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Only Cabo Star sailing to Tobago

Thursday, March 29, 2018
The Cabo Star loaded with vehicles heading to Tobago In February.

At the height of one of the busiest holiday periods, the sea transport to Tobago is at its lowest, with none of the passenger ferries in operation and the lone water taxi, which was capable of making the journey, down after a fire broke out in the engine room on Tuesday night.

The Cabo Star, the cargo vessel, can only accommodate 130 passengers, who are usually truckers transporting goods and material to and from the islands.

The situation, which has gotten progressively worse over the past few months, has now put extra responsibility and strain on the national airline, Caribbean Airlines, to fill the void.

Passengers who were onboard the water taxi Trini Flash on their way to Trinidad on Tuesday when the vessel stalled in the ocean, are said to be traumatised over the incident saying that for them to jump onto a “big ship” could have cost them their lives or major injuries.Nidco confirmed a fire in the ceiling of the engine room shut down the vessel which has since been taken out of service.

The water taxi only began to service the seabridge on Tuesday to assist in taking passengers to and from Tobago for Easter long-weekend to assist inter-island travellers. There are three other functional water taxis but they are not suited to make the journey to Tobago, according to Port officials.

Nidco said water in the engine room as a result of firefighting activity was quickly pumped out and dismissed reports that the vessel was taking in water. Nidco confirmed that all 63 passengers and customer service representatives were safe.

They were rescued and bodily transferred to the Cabo Star, which was en route to Tobago.

The Cabo Star responded to the distress call sent out from the Trini Flash. The passengers were taken to two guest houses and transported to the Arthur NR Robinson International Airport and flown to Trinidad early yesterday.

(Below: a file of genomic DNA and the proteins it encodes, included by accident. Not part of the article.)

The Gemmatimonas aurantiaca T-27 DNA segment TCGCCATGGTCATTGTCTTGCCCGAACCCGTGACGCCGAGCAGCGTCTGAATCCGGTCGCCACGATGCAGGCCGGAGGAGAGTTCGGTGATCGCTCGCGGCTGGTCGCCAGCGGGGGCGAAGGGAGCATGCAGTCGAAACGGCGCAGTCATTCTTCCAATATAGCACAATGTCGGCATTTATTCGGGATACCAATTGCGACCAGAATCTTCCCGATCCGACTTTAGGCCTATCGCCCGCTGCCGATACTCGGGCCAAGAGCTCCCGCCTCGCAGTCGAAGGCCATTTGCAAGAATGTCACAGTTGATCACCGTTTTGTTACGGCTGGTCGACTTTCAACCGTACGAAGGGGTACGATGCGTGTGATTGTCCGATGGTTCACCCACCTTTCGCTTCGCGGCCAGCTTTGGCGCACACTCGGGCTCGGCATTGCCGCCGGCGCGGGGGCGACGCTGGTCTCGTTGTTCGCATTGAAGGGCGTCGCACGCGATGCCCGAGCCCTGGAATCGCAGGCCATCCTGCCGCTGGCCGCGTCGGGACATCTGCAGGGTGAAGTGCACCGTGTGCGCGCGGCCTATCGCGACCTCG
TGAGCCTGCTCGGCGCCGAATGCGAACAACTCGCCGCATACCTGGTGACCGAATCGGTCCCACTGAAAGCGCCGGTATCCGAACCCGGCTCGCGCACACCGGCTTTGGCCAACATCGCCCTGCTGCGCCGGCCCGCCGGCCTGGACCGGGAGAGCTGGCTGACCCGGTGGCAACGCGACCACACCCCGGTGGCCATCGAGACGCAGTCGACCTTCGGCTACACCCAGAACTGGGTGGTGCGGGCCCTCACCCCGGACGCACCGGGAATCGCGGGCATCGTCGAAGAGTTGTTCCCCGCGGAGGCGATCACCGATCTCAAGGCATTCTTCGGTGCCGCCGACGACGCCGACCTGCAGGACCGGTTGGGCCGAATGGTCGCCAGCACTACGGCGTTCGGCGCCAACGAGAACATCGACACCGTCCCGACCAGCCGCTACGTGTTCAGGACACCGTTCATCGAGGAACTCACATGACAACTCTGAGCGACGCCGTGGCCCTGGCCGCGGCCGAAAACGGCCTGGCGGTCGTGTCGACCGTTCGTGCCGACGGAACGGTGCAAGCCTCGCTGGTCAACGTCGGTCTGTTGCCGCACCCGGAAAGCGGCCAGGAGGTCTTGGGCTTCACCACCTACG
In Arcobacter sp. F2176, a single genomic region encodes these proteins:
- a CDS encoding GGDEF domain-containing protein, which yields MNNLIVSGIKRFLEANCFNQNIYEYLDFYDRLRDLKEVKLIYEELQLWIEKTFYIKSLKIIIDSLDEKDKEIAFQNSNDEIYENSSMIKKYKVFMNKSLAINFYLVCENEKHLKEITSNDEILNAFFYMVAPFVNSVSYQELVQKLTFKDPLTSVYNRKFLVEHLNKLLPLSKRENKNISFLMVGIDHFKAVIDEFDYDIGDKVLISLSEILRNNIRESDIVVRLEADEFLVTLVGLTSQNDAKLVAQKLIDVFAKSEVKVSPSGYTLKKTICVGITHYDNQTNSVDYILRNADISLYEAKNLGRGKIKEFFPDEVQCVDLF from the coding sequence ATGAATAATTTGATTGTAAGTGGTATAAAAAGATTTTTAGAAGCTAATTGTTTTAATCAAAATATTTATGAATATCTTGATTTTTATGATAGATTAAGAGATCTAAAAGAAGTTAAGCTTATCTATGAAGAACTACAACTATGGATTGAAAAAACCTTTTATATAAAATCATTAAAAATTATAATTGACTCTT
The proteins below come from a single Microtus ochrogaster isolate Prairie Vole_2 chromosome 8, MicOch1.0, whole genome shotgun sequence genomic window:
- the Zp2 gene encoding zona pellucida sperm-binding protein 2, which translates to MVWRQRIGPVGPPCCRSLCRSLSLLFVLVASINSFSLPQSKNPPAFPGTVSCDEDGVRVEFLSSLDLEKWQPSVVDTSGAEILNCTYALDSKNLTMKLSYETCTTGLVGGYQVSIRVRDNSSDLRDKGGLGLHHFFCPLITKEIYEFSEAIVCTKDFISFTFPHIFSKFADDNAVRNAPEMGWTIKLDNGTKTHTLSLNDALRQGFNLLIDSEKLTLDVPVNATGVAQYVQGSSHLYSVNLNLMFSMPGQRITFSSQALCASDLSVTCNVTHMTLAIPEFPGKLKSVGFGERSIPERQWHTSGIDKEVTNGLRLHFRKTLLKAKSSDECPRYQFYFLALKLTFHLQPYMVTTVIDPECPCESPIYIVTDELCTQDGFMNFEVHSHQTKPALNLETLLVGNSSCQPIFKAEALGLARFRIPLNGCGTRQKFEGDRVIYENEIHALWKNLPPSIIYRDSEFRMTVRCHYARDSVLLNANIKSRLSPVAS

Minister of Works and Transport Rohan Sinanan had described the incident as “unforeseen” and “unfortunate”.

Deputy chairman of the Tobago Forwards Kevon Mc Kenna said statements attributed to Sinanan, who also described the incident as a minor mishap, were insulting and showed that the minister did not care about the welfare of those on board.

“To add insult to injury is what I would describe as the Tobago Titanic. He is going to go and say it’s a little mishap. A little mishap? You don’t care about the Tobagonians. No, this is nonsense and we are sitting down and supposed to be quiet about this. If your mother was on that boat, would you be saying it’s a little mishap? I cannot begin to understand the panic and the fright that those persons on that boat went through and you would come and say no comforting words,” he said.

Mc Kenna said those who experienced the ordeal should be given counselling. He also called on members of the Opposition to move a motion of no confidence in the Minister of Transport.

A passenger’s nightmare

A woman, only identified as Rosh, who was on board the Trini Flash said the incident was not a “small mishap” but very traumatising. She said she was scared at the very thought of what could have happened.

She said the first passenger to be transferred had a toddler, believed to be less than two-years-old. She recounted that the child was literally thrown across for the person onboard the Cabo Star to catch.

“So it was just to jump and grab the hand of that young man who was stretching out to catch us on that side. I looked at that guy and say if he could not hold me I was going to slip and fall and be crushed between both vessels,” Rosh said.

“When I jumped I closed my eyes and ended up opening my eyes on the Cabo Star and holding on to the two ends of the door. I was standing on the edge and I had to throw myself forward. As I went up the stairs to the top of the Cabo Star I just kept telling myself that I couldn’t believe what had just happened that I had just jumped off a boat to a bigger boat and I started crying and bawling my eyes out,” she recounted.